I love seeing the first child on the greenscreen in rapt attention as he figured out how the sample green screen background worked. It was fascinating to watch as he learned. The other children chose their own backgrounds from Pixabay. This site offers free clips that do not require citations of the source. By the way, our green screen is simply a plastic shower curtain liner. It’s not perfect, but it works.
Here is a video that I produced with help from RETN about making JitterBugs a few years back:
Here is a video of Bubber, which was a favorite of one of the participant during the latter part of the week:
Wednesday Day Three
I began the day once again with a Periscope broadcast to show both the belt (worn as a necklace for ease of view) and the masks we were going to make that day:
We starting making what are often called e-textiles. Here is a link to my first blog post on e-textiles. We filmed using Snapchat as usual, and we incorporated use of the LittleBits. We continued using the Wiggle Bot materials in ways they were not intended for. That’s what tinkering is all about!
We also starting using the soldering iron. We were trying to repair on of my MaKey Makeys. See below for a video showing what a MaKay Makey is. We continued making greenscreen videos. It’s great watching the same boy as before beginning to really interact with the background. It’s a sample that is provided by the app, DoInk. Later in the week, he starts chosing his own backgrounds.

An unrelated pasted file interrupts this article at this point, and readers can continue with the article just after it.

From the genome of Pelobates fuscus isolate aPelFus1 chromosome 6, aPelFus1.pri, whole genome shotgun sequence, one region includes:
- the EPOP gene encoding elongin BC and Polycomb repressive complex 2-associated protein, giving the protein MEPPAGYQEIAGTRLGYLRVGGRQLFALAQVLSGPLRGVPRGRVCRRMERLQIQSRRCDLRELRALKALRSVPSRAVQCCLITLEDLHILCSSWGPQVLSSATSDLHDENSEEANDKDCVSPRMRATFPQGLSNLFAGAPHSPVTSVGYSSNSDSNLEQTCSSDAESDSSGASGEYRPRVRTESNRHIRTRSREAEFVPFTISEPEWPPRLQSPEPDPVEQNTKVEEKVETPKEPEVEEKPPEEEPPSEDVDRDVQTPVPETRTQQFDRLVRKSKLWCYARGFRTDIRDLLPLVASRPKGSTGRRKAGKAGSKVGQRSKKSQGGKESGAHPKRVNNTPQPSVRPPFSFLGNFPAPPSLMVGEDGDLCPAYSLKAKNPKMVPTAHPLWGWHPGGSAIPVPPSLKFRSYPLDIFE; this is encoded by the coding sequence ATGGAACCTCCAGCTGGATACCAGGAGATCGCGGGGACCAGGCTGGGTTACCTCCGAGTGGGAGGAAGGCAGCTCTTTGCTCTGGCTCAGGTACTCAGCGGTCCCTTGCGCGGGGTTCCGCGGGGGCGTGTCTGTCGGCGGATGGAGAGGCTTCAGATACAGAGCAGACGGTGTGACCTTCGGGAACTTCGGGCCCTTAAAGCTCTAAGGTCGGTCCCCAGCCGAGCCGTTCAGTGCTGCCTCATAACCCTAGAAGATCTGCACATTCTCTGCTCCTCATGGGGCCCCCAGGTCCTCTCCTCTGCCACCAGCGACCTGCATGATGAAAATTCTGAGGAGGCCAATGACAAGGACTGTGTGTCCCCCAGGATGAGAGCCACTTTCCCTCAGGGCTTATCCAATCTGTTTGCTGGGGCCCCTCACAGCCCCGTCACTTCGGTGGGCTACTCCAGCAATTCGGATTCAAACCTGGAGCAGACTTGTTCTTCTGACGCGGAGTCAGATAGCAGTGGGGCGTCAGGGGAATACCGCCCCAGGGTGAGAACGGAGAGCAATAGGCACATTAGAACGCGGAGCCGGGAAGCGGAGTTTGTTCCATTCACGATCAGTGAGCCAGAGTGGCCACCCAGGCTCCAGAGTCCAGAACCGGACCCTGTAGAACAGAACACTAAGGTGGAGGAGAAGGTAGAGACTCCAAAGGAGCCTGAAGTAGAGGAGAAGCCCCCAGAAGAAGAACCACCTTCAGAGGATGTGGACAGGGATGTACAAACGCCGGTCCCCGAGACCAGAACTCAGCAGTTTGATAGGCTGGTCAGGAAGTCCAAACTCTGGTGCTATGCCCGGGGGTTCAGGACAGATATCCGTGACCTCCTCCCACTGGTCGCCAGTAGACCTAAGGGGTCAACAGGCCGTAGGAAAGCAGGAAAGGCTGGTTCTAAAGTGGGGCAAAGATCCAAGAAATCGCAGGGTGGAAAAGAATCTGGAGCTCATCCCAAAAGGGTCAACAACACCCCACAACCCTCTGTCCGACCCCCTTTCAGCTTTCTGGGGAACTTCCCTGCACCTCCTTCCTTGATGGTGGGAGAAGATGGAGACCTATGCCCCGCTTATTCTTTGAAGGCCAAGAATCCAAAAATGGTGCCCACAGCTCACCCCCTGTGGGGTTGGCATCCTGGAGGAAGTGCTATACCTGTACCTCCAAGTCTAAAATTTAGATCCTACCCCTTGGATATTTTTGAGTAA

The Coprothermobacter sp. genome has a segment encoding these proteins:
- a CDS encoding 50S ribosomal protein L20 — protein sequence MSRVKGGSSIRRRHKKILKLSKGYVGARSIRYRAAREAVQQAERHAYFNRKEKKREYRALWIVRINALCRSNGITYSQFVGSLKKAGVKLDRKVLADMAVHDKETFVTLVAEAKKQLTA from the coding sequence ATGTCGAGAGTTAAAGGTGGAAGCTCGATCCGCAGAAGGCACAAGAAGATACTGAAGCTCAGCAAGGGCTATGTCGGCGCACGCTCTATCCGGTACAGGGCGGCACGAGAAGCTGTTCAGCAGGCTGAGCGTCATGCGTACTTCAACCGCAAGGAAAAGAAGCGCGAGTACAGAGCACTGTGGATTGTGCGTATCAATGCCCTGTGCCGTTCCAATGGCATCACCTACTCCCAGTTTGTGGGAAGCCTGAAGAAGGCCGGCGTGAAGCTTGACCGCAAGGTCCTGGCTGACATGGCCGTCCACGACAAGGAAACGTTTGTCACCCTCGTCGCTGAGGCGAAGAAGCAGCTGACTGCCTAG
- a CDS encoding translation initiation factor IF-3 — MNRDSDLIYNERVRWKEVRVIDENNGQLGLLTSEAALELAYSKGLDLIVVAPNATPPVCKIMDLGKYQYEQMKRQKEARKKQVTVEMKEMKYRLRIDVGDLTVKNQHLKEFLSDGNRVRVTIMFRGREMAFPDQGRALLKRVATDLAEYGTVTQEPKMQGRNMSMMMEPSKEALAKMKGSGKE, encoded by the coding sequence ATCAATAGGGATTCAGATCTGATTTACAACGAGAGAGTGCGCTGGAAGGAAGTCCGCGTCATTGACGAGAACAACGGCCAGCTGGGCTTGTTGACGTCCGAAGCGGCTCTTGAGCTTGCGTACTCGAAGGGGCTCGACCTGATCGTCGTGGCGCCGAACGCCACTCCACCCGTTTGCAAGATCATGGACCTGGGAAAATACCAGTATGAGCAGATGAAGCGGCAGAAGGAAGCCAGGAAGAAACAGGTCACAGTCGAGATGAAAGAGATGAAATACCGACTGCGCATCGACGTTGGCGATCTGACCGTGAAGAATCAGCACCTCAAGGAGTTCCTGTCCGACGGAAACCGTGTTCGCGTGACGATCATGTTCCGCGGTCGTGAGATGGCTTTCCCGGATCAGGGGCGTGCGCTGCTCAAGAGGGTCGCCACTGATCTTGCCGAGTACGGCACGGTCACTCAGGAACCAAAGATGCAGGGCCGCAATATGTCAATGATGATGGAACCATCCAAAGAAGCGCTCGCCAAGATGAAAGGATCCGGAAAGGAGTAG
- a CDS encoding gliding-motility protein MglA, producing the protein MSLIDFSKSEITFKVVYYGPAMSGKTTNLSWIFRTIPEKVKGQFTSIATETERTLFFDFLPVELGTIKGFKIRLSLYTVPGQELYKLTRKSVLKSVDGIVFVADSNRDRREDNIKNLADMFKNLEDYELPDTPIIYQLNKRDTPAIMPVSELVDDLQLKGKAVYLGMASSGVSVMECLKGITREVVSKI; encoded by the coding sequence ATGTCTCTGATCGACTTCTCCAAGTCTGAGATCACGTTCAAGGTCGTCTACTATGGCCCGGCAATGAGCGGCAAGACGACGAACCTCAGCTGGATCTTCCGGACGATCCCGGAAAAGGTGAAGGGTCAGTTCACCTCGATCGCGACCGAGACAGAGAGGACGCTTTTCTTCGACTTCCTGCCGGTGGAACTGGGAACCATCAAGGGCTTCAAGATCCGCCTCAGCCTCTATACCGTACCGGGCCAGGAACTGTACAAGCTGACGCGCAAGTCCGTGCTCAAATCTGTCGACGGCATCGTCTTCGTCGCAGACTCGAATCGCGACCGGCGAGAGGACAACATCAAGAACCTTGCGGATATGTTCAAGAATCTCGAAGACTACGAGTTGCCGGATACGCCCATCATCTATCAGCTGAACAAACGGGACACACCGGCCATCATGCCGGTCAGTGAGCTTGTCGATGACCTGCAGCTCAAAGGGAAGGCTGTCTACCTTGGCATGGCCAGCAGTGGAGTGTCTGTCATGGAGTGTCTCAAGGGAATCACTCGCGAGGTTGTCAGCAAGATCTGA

Thursday – Day Four
I didn’t have time for a Periscope broadcast on Thursday. I was preparing for some new things we would be doing. We were making something more complicated and following directions as opposed to free-style tinkering. As usual, we used Snapchat to film ourselves. By the way, I was still trying to repair the MaKey Makey that needed some soldering. No luck.
We began working on the Teachergeek bugs . See above for videos from the company.
At first we were using the soldering iron to soften the plastic so that we could bend it. It worked just fine. The next day, when we tried to use it for soldering, we had difficulty. But we only got part way through the project on Thursday. You will see that we made more green screen videos and used Snapchat to film each other.
This was the day when we once again attempted to film in a collaborative manner. The children started finding costumes (mostly hats and masks) and props (mostly candycane canes that they used as swords), and worked to try to agree on the backgrounds. It was not easy! We had moved into the dance studio by this time. Some of them were a little camera shy at times. Some of them were very interested in physical comedy and less interested in story or plot.
There was no doubt that a lot of fun was had by all:
Friday – Day Five
The video I put together below, as with most of the videos I edited in the past week, does not show events in the order in which they occured. The boy who was singing using all the different Snapchat lenses was probably recording himself while I was recording someone else doing something else. Sometimes I would get to a certain point and realize that a certain child had not had a chance to play with the lenses so I would hand them my ipod and tell suggest they go play with it.